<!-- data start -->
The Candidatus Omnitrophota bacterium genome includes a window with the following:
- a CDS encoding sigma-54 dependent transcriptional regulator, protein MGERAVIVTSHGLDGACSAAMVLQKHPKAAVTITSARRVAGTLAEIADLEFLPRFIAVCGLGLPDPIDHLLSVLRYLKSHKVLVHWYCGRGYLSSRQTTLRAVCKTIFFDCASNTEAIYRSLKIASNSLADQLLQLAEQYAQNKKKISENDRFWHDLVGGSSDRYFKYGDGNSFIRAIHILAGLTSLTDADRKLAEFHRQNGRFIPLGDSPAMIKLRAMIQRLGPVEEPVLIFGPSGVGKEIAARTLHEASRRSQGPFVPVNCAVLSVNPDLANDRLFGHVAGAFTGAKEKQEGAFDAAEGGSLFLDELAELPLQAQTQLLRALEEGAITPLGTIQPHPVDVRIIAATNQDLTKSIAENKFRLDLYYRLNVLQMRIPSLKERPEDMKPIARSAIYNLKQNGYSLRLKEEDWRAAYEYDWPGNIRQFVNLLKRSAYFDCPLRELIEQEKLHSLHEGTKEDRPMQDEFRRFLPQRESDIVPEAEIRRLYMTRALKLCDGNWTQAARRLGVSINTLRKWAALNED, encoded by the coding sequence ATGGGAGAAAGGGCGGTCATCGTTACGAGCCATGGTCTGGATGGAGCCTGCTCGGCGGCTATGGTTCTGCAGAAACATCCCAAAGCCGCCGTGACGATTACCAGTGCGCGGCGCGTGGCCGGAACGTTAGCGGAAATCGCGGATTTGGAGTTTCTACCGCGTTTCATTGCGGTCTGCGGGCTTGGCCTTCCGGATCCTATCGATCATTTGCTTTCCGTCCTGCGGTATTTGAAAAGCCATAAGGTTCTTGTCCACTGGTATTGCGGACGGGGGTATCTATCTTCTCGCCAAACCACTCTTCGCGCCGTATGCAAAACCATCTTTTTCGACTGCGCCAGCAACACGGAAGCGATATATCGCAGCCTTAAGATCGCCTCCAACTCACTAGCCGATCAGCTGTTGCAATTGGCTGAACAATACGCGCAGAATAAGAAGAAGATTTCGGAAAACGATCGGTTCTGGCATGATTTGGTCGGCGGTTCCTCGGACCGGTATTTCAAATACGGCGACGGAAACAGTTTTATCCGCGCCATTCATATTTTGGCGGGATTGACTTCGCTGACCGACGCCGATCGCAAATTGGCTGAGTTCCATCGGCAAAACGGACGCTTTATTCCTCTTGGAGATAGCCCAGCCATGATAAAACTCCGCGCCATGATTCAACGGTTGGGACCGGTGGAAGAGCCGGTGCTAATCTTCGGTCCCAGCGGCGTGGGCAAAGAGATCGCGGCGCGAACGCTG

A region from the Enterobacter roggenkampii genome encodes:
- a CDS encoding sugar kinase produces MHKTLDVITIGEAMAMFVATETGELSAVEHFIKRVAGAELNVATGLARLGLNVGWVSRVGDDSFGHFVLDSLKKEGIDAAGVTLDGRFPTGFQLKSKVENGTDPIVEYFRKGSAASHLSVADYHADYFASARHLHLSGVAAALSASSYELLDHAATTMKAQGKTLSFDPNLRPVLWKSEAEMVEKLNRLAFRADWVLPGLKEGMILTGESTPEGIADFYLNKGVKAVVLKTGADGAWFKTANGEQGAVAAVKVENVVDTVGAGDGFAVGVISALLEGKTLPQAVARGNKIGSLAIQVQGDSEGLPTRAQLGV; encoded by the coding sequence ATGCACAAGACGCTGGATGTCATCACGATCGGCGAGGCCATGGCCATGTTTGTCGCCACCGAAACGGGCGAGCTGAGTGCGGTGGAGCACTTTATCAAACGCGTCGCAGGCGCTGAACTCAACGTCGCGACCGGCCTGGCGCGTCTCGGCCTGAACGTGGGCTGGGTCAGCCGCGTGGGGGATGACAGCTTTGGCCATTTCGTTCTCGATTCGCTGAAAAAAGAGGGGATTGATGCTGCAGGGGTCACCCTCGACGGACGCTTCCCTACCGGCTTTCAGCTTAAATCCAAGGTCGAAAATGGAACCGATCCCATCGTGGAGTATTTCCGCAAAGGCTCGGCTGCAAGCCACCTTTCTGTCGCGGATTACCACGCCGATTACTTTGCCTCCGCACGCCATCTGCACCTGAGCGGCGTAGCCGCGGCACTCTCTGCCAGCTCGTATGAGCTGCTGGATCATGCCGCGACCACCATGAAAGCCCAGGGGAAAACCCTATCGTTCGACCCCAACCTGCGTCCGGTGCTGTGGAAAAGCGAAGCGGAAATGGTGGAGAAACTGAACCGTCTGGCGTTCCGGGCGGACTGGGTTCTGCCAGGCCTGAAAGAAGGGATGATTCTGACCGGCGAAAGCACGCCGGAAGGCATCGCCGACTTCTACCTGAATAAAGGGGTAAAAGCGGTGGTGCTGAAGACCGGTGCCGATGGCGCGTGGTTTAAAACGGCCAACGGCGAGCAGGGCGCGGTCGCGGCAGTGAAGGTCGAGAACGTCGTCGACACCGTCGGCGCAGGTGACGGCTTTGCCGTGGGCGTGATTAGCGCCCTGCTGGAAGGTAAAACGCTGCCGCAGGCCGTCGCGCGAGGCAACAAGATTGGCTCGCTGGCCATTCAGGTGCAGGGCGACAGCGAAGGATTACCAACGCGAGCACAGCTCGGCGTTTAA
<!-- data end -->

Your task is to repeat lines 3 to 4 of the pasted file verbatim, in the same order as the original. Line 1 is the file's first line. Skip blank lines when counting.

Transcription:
A region from the Enterobacter roggenkampii genome encodes:
- a CDS encoding sugar kinase produces MHKTLDVITIGEAMAMFVATETGELSAVEHFIKRVAGAELNVATGLARLGLNVGWVSRVGDDSFGHFVLDSLKKEGIDAAGVTLDGRFPTGFQLKSKVENGTDPIVEYFRKGSAASHLSVADYHADYFASARHLHLSGVAAALSASSYELLDHAATTMKAQGKTLSFDPNLRPVLWKSEAEMVEKLNRLAFRADWVLPGLKEGMILTGESTPEGIADFYLNKGVKAVVLKTGADGAWFKTANGEQGAVAAVKVENVVDTVGAGDGFAVGVISALLEGKTLPQAVARGNKIGSLAIQVQGDSEGLPTRAQLGV; encoded by the coding sequence ATGCACAAGACGCTGGATGTCATCACGATCGGCGAGGCCATGGCCATGTTTGTCGCCACCGAAACGGGCGAGCTGAGTGCGGTGGAGCACTTTATCAAACGCGTCGCAGGCGCTGAACTCAACGTCGCGACCGGCCTGGCGCGTCTCGGCCTGAACGTGGGCTGGGTCAGCCGCGTGGGGGATGACAGCTTTGGCCATTTCGTTCTCGATTCGCTGAAAAAAGAGGGGATTGATGCTGCAGGGGTCACCCTCGACGGACGCTTCCCTACCGGCTTTCAGCTTAAATCCAAGGTCGAAAATGGAACCGATCCCATCGTGGAGTATTTCCGCAAAGGCTCGGCTGCAAGCCACCTTTCTGTCGCGGATTACCACGCCGATTACTTTGCCTCCGCACGCCATCTGCACCTGAGCGGCGTAGCCGCGGCACTCTCTGCCAGCTCGTATGAGCTGCTGGATCATGCCGCGACCACCATGAAAGCCCAGGGGAAAACCCTATCGTTCGACCCCAACCTGCGTCCGGTGCTGTGGAAAAGCGAAGCGGAAATGGTGGAGAAACTGAACCGTCTGGCGTTCCGGGCGGACTGGGTTCTGCCAGGCCTGAAAGAAGGGATGATTCTGACCGGCGAAAGCACGCCGGAAGGCATCGCCGACTTCTACCTGAATAAAGGGGTAAAAGCGGTGGTGCTGAAGACCGGTGCCGATGGCGCGTGGTTTAAAACGGCCAACGGCGAGCAGGGCGCGGTCGCGGCAGTGAAGGTCGAGAACGTCGTCGACACCGTCGGCGCAGGTGACGGCTTTGCCGTGGGCGTGATTAGCGCCCTGCTGGAAGGTAAAACGCTGCCGCAGGCCGTCGCGCGAGGCAACAAGATTGGCTCGCTGGCCATTCAGGTGCAGGGCGACAGCGAAGGATTACCAACGCGAGCACAGCTCGGCGTTTAA